An investigation has been made of the effectiveness of reinforced flexible hoses in decreasing pressure fluctuations in a hydraulic circuit. An understanding has been obtained of the properties and length of hose required to achieve a quieter system. The existing theory of longitudinal wave propagation in hoses has been extended by considering the effect of fluid viscosity and by making an accurate allowance for the inner lining. The theory has been checked by comparing the wave properties obtained from resonance tests with those calculated from the physical properties of hose and fluid by using the theory. A method of calculating pressure fluctuations in a complete hydraulic system consisting of one or more lengths of hose has been developed. In many cases, motion of the ends of hoses can be neglected which simplifies the calculations. The results for simple circuits have been compared with those obtained experimentally. A theoretical investigation has been made of the effects of the physical properties of a hose on the wave properties. It has been found helpful to split up wall stiffness into two components corresponding to actual or effective extension of the reinforcing cords and to changes in cord angle. There are two ways in which hoses can be used to reduce the pressure fluctuations in a system. A short tuned length of hose can be used to reduce pressure fluctuation at a particular frequency, or a longer length can be used for broadband attenuation. Both approaches have been investigated theoretically and experimentally, although only the latter is of general practical applicability. High attenuation is achieved with extensible cords and with high loss factors associated with wall deformation. For this reason nylon reinforced hoses are effective. The theory also enables the normal surface velocity of a hose, and hence the sound power radiated from it, to be calculated.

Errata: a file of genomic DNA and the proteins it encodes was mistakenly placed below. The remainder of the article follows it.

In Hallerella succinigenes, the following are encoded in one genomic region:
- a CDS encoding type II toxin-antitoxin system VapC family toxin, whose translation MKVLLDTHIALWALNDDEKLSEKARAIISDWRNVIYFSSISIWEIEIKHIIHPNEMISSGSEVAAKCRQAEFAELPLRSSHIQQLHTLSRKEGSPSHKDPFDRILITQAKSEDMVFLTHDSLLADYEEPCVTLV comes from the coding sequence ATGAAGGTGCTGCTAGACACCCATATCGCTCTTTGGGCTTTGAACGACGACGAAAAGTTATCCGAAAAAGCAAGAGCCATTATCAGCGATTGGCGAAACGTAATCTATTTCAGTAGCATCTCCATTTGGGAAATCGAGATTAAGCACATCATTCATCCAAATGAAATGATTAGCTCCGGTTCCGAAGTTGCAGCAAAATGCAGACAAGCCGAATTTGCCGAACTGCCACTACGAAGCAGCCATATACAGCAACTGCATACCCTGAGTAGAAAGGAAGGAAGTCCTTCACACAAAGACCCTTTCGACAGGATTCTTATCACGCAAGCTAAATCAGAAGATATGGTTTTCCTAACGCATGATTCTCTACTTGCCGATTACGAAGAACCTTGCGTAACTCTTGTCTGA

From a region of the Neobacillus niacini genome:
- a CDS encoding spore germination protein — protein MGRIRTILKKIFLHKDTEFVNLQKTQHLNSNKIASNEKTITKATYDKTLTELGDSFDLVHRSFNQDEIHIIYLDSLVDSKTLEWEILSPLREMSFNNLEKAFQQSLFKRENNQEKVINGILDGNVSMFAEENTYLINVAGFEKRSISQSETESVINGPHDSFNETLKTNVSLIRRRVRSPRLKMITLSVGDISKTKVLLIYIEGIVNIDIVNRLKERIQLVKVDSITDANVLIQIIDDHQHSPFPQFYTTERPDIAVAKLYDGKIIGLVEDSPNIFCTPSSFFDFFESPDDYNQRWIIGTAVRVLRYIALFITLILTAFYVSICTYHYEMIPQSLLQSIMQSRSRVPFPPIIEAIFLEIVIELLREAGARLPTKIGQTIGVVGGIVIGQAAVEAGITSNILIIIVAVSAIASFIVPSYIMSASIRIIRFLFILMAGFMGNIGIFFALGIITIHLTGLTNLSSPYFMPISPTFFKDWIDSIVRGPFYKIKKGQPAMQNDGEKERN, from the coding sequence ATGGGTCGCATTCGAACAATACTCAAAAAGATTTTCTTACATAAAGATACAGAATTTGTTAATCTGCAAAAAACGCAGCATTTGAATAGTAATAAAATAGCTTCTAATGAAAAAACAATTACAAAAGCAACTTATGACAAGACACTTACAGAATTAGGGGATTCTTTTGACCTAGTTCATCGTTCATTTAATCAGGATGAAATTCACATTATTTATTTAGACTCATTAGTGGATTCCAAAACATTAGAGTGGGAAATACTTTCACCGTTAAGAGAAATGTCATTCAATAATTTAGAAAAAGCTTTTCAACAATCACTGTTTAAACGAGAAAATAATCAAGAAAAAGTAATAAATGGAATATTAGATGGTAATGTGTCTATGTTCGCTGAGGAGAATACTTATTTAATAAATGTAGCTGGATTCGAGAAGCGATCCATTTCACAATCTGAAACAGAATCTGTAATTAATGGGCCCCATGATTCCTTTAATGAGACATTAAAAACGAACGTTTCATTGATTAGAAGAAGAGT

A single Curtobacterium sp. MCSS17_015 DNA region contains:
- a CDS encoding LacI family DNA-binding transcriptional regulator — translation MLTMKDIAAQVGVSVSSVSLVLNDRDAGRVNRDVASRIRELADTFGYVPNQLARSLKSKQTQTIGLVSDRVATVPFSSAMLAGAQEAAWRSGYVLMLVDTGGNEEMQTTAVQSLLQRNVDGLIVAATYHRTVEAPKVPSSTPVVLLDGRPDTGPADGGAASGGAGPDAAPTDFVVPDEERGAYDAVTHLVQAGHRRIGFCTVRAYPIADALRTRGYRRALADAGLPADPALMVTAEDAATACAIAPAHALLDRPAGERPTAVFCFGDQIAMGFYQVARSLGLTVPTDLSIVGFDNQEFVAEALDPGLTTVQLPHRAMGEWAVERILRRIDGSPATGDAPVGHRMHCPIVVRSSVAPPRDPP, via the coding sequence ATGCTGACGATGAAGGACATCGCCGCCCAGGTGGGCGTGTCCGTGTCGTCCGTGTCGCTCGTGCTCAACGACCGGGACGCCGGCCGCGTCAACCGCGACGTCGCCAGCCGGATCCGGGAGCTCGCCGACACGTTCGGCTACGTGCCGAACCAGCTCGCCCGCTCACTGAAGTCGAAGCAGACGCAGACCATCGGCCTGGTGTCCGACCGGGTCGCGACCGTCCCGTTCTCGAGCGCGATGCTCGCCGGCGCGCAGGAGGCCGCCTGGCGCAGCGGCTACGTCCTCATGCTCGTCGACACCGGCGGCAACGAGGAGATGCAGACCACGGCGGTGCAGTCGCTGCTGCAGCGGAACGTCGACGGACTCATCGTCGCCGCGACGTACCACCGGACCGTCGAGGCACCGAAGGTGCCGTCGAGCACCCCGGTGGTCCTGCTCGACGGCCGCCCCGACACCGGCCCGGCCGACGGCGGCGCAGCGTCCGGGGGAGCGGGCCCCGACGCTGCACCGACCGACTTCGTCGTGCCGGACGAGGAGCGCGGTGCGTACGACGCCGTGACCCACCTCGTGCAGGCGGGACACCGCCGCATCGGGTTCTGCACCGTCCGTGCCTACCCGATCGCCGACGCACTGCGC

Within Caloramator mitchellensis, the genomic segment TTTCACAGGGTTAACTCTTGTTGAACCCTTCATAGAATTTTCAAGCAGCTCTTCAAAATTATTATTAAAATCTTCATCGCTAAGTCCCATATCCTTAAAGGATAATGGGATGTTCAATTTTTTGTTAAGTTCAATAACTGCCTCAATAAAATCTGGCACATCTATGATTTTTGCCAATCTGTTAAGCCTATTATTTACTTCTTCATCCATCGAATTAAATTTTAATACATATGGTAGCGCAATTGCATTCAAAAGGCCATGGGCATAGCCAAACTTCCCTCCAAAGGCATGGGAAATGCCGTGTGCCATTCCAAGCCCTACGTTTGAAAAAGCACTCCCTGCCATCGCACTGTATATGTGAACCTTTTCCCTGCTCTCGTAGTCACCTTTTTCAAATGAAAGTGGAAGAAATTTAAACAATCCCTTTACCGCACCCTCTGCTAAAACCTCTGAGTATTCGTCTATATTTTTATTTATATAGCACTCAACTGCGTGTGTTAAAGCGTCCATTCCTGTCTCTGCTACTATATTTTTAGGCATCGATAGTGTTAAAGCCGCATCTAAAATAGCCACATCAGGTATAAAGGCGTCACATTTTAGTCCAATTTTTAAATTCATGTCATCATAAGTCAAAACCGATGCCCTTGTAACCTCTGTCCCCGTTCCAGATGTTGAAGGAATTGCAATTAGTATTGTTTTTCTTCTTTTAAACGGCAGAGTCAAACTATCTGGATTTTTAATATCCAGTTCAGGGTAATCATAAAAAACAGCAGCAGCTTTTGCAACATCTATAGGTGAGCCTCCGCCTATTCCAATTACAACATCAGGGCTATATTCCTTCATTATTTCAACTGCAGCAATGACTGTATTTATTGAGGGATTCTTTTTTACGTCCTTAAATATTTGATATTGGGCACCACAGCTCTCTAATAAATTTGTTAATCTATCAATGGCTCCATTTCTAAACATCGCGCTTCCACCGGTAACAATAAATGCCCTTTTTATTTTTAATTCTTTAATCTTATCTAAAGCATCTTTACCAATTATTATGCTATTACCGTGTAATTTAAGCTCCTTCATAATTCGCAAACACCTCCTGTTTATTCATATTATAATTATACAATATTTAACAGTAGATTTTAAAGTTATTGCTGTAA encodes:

|Date of Award||1981|